Tag Archives: security cooperation

Boats, Budget, and Boots: The Colombian Navy’s Challenges in International Cooperation

Regional Strategies Topic Week

By Rafael Uribe Neira

Introduction

In recent years the Colombian Navy has undergone a well-planned but less-than-well executed modernization to exert sea control and counter regional threats in both the Caribbean Sea and the Pacific Ocean. After significant changes in doctrine and procurement, the institution still struggles to contribute to regional security despite being a key U.S. partner in the region. More than a decade of doctrinal transformations and a more determined role in international cooperation and defense diplomacy runs the risk of losing momentum and clarity. At least three issues speak of the encroaching challenges the navy must face in order to consolidate itself into what it calls a “medium regional force projection navy.” Serious problems in the procurement of new frigates, budgetary issues, and an oversized force structure are working against the navy’s ambitions. Because of the Colombian security forces’ resilience, and particularly the navy’s institutional capabilities, the country’s military has the potential to creatively adapt its scarce resources to provide security against common threats, but it is facing a string of obstacles along the way.

Colombia’s Success Story and the Role of the Navy 

The Colombian Navy has engaged in maritime security cooperation since the early 1990s through the signing of understanding agreements with the U.S. and regional navies to fight drug trafficking. By the mid-2000s, the value of international cooperation was institutionally acknowledged in the Naval Strategic Plans, but second to the need to counter domestic insurgencies and their sources of income. As with the other branches of the Colombian military, the actual value of international cooperation was mainly seen in the reception of security assistance rather than providing security in the international arena.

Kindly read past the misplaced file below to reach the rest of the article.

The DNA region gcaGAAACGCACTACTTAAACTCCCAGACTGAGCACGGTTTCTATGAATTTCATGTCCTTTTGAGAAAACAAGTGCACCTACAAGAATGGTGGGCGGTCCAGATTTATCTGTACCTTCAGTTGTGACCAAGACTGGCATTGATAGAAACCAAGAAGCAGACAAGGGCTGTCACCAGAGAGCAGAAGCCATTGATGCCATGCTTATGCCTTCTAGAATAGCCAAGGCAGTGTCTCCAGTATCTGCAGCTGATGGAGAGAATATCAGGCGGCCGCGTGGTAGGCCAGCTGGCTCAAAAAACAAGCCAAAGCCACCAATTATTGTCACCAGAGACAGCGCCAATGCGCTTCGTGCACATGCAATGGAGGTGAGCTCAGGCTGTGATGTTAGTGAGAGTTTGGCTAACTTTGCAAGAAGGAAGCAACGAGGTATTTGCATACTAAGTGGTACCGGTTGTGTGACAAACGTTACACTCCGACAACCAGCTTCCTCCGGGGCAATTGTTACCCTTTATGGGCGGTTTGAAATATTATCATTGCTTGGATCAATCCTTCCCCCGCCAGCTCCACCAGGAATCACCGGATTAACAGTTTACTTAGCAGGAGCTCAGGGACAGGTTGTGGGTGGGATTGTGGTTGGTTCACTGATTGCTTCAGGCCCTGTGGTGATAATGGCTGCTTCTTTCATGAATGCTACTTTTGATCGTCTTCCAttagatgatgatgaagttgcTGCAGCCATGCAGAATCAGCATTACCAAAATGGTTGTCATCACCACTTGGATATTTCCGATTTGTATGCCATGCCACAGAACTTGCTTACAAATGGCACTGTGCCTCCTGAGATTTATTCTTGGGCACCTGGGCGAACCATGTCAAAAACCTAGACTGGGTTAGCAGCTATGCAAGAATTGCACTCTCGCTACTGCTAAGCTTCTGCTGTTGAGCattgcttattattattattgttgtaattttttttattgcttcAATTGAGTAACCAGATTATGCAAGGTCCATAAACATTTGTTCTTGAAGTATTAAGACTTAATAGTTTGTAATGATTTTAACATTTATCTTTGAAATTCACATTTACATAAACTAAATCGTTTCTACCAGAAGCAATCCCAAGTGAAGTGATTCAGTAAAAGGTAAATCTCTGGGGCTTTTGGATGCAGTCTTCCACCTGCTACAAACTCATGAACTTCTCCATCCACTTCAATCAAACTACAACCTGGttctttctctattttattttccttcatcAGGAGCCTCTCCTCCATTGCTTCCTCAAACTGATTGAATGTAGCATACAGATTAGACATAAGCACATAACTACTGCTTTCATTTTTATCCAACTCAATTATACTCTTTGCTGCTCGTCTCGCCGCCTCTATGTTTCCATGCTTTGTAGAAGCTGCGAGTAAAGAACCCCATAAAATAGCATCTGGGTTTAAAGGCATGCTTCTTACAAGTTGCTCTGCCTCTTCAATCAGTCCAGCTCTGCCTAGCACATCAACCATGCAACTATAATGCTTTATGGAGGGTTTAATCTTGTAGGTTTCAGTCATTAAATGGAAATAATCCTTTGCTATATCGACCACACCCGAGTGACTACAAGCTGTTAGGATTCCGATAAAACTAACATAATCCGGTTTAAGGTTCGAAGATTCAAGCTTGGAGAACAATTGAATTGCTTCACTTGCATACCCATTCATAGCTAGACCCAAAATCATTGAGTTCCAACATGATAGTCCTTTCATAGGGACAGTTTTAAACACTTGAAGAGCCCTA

This trend, however, changed in 2008 with successes the security forces achieved against the insurgencies within the country. By 2009, the Ministry of Defense (MinDefensa) acknowledged the increasing value of the capabilities Colombian security forces gained in the fight against drug traffickers and guerrillas and its potential to offer solutions to similarly crisis-ridden countries worldwide. This has led to the acknowledgement that the Colombian Navy is not only a recipient of military aid, but also a net security provider and exporter. This has spurred its maritime ambitions. Through the Plan Estratégico Naval 2015-2018 (Naval Strategic Plan 2015-2018) and the Plan Naval de Desarrollo 2030 (Naval Development Plan 2030 or NDP 2030), the navy articulated for the first time the purpose of consolidating itself as a “medium regional force projection navy.” This plan, among other changes, devised a vision of the navy able to exert defense diplomacy, to take part in peacekeeping missions, and to export security in the form of training courses utilizing experience earned in longstanding internal conflicts against insurgencies.

Along with the continuing formulation of security and foreign policy, the Colombian Navy takes part in international naval exercises to signal its willingness to interact in multilateral security fora. Colombia has participated in in multinational exercises such as SIFOREX, UNITAS, RIMPAC, TRADEWINDS, and PANAMAX for years. The deployment of the offshore patrol vessel 7 de Agosto to the Horn of Africa to support the multinational force Atalanta and NATO’s Operation Ocean Shield between 2015 and 2016 (although not officially part of it) marked a turning point. These deployments constituted a robust step to qualify Colombia as a NATO “Global Partner” in 2018 and establish the country as a reliable partner capable of providing counterterrorism and maritime security support.